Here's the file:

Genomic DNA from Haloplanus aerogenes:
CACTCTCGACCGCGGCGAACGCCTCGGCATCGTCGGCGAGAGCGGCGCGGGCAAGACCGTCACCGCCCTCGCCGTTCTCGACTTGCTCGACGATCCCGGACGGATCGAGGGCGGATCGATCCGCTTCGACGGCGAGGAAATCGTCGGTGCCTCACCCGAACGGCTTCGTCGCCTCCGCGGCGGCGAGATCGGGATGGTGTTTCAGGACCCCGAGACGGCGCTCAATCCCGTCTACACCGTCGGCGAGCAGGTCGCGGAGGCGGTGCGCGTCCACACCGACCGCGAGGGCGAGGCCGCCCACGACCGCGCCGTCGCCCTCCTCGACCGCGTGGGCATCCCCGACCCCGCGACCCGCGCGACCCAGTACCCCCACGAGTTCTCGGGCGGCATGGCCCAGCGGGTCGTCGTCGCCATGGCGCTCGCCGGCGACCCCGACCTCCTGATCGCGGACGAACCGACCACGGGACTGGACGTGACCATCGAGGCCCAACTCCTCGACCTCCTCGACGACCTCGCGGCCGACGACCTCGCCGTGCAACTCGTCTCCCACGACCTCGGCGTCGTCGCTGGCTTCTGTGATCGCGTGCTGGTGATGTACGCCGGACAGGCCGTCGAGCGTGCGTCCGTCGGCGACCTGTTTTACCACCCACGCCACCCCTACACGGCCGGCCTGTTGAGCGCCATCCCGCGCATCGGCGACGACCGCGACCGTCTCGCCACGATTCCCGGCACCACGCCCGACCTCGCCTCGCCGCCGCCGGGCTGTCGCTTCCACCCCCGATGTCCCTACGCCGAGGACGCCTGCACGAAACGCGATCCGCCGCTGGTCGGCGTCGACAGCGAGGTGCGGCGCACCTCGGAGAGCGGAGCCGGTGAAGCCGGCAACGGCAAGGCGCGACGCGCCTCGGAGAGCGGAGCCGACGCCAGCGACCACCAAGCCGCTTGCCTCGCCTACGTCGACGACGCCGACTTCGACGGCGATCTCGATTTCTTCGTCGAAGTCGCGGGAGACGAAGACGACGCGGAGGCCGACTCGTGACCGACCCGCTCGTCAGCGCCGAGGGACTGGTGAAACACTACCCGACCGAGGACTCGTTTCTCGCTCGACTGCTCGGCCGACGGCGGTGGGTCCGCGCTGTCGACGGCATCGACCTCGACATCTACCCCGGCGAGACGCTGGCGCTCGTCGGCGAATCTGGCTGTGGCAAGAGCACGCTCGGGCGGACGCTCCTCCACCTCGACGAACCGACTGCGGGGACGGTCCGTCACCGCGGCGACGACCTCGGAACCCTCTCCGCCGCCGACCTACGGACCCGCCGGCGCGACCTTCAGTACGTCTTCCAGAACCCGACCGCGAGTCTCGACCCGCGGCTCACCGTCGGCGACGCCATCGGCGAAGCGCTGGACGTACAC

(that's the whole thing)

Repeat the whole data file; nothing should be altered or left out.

Genomic DNA from Haloplanus aerogenes:
CACTCTCGACCGCGGCGAACGCCTCGGCATCGTCGGCGAGAGCGGCGCGGGCAAGACCGTCACCGCCCTCGCCGTTCTCGACTTGCTCGACGATCCCGGACGGATCGAGGGCGGATCGATCCGCTTCGACGGCGAGGAAATCGTCGGTGCCTCACCCGAACGGCTTCGTCGCCTCCGCGGCGGCGAGATCGGGATGGTGTTTCAGGACCCCGAGACGGCGCTCAATCCCGTCTACACCGTCGGCGAGCAGGTCGCGGAGGCGGTGCGCGTCCACACCGACCGCGAGGGCGAGGCCGCCCACGACCGCGCCGTCGCCCTCCTCGACCGCGTGGGCATCCCCGACCCCGCGACCCGCGCGACCCAGTACCCCCACGAGTTCTCGGGCGGCATGGCCCAGCGGGTCGTCGTCGCCATGGCGCTCGCCGGCGACCCCGACCTCCTGATCGCGGACGAACCGACCACGGGACTGGACGTGACCATCGAGGCCCAACTCCTCGACCTCCTCGACGACCTCGCGGCCGACGACCTCGCCGTGCAACTCGTCTCCCACGACCTCGGCGTCGTCGCTGGCTTCTGTGATCGCGTGCTGGTGATGTACGCCGGACAGGCCGTCGAGCGTGCGTCCGTCGGCGACCTGTTTTACCACCCACGCCACCCCTACACGGCCGGCCTGTTGAGCGCCATCCCGCGCATCGGCGACGACCGCGACCGTCTCGCCACGATTCCCGGCACCACGCCCGACCTCGCCTCGCCGCCGCCGGGCTGTCGCTTCCACCCCCGATGTCCCTACGCCGAGGACGCCTGCACGAAACGCGATCCGCCGCTGGTCGGCGTCGACAGCGAGGTGCGGCGCACCTCGGAGAGCGGAGCCGGTGAAGCCGGCAACGGCAAGGCGCGACGCGCCTCGGAGAGCGGAGCCGACGCCAGCGACCACCAAGCCGCTTGCCTCGCCTACGTCGACGACGCCGACTTCGACGGCGATCTCGATTTCTTCGTCGAAGTCGCGGGAGACGAAGACGACGCGGAGGCCGACTCGTGACCGACCCGCTCGTCAGCGCCGAGGGACTGGTGAAACACTACCCGACCGAGGACTCGTTTCTCGCTCGACTGCTCGGCCGACGGCGGTGGGTCCGCGCTGTCGACGGCATCGACCTCGACATCTACCCCGGCGAGACGCTGGCGCTCGTCGGCGAATCTGGCTGTGGCAAGAGCACGCTCGGGCGGACGCTCCTCCACCTCGACGAACCGACTGCGGGGACGGTCCGTCACCGCGGCGACGACCTCGGAACCCTCTCCGCCGCCGACCTACGGACCCGCCGGCGCGACCTTCAGTACGTCTTCCAGAACCCGACCGCGAGTCTCGACCCGCGGCTCACCGTCGGCGACGCCATCGGCGAAGCGCTGGACGTACAC